The first known system of writing, which used pictographic symbols to represent words and ideas, originated in ancient Sumeria (present-day Iraq) around 3500 BCE. These symbols, known as cuneiform, were inscribed on clay tablets using a reed stylus.
The ancient Egyptians also developed a writing system around 3000 BCE, known as hieroglyphics, which used stylized pictures to represent words and sounds. Both of these early systems of writing were highly complex and difficult to learn, and they were only used by a small group of scribes and officials.
The first true alphabet, which used a set of symbols to represent individual sounds rather than entire words or ideas, is believed to have been developed by the ancient Semitic peoples of the Near East around 1700 BCE. This alphabet, which consisted of only 22 letters, was based on the sound patterns of the Semitic languages and was much simpler and easier to learn than earlier writing systems.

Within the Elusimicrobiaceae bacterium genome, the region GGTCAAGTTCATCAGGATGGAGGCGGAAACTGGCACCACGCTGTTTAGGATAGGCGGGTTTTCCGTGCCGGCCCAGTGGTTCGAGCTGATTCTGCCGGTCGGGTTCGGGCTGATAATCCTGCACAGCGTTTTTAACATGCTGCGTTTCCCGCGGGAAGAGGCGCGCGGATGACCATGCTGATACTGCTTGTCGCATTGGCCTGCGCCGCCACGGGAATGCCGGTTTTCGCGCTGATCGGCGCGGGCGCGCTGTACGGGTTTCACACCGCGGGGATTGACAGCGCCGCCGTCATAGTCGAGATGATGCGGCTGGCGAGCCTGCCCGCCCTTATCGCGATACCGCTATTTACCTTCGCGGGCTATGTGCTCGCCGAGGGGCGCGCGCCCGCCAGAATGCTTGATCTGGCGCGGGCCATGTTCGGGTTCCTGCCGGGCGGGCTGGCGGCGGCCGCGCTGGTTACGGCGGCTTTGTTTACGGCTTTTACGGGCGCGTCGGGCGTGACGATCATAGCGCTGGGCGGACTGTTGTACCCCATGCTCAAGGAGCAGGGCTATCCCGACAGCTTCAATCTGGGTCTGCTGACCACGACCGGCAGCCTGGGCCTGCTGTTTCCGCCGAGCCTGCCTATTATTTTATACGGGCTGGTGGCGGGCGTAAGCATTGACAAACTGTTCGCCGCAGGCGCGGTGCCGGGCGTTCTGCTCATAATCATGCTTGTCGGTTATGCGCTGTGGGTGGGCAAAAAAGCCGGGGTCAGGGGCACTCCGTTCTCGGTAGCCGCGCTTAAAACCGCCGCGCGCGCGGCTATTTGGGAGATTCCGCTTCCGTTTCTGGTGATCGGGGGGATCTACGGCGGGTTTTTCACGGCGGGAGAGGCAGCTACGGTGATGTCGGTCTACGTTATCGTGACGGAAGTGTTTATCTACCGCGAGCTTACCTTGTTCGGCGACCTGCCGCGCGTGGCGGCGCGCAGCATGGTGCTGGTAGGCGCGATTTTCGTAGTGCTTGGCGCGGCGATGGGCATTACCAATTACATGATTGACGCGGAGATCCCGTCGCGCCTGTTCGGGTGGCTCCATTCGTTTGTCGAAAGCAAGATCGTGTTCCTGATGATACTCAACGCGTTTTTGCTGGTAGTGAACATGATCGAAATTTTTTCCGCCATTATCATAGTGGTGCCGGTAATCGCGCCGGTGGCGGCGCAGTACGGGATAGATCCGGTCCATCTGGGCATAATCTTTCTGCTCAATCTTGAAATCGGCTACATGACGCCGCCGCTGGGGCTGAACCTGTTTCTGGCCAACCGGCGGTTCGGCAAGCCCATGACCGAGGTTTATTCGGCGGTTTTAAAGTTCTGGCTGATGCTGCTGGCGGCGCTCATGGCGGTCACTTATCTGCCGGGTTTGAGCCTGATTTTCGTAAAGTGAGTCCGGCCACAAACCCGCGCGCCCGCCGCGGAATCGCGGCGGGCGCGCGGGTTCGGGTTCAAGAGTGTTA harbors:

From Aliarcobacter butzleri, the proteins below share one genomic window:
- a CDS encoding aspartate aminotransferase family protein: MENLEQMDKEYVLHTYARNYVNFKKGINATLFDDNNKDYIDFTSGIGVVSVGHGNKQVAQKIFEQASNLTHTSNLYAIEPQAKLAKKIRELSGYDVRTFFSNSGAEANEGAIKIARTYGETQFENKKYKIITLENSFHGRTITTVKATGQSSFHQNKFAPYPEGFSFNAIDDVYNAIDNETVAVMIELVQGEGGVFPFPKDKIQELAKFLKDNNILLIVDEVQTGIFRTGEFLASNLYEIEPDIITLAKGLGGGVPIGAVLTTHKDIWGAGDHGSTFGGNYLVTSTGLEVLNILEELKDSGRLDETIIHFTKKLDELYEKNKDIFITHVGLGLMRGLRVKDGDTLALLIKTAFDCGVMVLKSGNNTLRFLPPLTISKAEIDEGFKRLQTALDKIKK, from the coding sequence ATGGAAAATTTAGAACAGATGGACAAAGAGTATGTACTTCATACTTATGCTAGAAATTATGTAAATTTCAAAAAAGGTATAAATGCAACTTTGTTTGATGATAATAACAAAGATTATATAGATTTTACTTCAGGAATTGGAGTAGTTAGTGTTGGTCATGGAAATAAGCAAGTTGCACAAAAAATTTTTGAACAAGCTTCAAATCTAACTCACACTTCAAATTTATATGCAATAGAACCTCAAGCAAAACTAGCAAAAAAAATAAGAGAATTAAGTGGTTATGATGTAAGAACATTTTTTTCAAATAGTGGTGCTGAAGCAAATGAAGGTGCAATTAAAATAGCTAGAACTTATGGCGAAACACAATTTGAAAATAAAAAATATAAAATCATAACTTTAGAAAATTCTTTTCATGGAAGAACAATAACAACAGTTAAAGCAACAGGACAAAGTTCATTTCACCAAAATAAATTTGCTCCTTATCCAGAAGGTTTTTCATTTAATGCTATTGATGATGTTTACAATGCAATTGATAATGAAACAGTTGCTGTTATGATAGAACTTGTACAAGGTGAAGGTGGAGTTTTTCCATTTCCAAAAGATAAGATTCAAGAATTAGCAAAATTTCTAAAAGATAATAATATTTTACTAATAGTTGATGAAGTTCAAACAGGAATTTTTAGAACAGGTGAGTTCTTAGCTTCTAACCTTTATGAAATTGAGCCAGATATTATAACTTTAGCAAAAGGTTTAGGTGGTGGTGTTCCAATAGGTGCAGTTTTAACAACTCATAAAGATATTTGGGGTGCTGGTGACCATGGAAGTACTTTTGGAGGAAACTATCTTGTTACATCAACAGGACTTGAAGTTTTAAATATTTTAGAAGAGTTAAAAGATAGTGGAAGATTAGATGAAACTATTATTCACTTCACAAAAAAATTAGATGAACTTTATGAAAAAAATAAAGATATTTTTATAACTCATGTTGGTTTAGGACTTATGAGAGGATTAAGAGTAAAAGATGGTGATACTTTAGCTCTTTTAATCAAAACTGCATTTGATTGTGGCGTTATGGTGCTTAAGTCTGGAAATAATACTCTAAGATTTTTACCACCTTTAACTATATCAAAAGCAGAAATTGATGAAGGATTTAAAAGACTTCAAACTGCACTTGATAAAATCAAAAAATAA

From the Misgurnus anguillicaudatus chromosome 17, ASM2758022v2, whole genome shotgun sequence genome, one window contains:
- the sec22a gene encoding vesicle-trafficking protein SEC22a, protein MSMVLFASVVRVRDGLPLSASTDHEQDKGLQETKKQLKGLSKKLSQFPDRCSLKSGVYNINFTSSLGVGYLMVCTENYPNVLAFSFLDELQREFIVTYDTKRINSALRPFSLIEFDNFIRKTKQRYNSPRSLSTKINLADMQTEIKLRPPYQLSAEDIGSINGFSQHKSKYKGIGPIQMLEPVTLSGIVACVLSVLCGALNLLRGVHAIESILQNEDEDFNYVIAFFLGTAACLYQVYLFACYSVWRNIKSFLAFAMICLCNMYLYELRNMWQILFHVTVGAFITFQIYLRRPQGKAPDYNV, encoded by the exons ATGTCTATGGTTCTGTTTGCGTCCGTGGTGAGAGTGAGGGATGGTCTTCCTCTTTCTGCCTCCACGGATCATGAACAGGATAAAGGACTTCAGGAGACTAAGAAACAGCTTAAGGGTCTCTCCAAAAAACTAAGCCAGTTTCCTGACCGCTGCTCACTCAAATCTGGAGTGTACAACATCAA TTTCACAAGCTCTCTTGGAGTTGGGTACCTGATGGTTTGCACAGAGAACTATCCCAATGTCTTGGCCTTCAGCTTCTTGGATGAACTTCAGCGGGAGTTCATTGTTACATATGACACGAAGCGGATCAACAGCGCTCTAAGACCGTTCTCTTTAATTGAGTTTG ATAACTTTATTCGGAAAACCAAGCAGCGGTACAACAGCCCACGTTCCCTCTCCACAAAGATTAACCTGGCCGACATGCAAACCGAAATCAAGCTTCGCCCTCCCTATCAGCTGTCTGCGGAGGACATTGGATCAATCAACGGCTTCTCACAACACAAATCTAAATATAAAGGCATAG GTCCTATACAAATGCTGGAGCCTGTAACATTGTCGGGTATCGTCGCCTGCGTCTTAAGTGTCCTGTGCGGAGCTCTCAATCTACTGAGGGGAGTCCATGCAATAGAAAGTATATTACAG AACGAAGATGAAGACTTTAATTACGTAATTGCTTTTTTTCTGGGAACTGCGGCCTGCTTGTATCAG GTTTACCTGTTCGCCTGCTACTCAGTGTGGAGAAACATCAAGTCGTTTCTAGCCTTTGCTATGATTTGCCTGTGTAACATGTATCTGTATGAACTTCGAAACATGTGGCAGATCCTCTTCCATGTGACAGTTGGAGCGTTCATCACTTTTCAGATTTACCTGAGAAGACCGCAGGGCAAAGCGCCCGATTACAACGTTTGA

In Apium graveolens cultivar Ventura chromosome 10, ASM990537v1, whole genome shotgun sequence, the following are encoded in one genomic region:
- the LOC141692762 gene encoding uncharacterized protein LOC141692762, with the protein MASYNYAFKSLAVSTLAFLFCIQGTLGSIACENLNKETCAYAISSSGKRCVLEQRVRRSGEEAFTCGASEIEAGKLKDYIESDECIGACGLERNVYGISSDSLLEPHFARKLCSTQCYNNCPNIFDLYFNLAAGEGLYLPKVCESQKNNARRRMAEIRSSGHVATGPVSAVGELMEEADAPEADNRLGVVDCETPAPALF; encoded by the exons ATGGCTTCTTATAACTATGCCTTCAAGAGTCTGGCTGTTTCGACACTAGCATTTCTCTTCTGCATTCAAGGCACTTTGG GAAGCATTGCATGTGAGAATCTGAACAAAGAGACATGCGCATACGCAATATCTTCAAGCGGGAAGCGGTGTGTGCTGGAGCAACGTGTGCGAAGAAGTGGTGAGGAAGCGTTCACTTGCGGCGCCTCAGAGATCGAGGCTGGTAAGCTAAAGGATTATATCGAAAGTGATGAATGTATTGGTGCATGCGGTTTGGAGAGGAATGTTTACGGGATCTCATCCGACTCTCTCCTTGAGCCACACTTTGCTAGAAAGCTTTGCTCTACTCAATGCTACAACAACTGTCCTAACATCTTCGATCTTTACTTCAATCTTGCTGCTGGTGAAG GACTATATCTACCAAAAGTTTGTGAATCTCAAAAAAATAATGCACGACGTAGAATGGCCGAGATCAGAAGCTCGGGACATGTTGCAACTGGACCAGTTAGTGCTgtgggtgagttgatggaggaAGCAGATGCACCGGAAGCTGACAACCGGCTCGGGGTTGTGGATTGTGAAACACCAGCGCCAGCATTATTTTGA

The alphabet was spread throughout the Mediterranean world by the Phoenicians, who used it to write their own language as well as to record the languages of the peoples they traded with. The Greeks adapted the Phoenician alphabet to create their own writing system around 800 BCE, and the Romans later adopted the Greek alphabet and modified it to create the Latin alphabet, which is the basis for the alphabet used by most of the world’s languages today.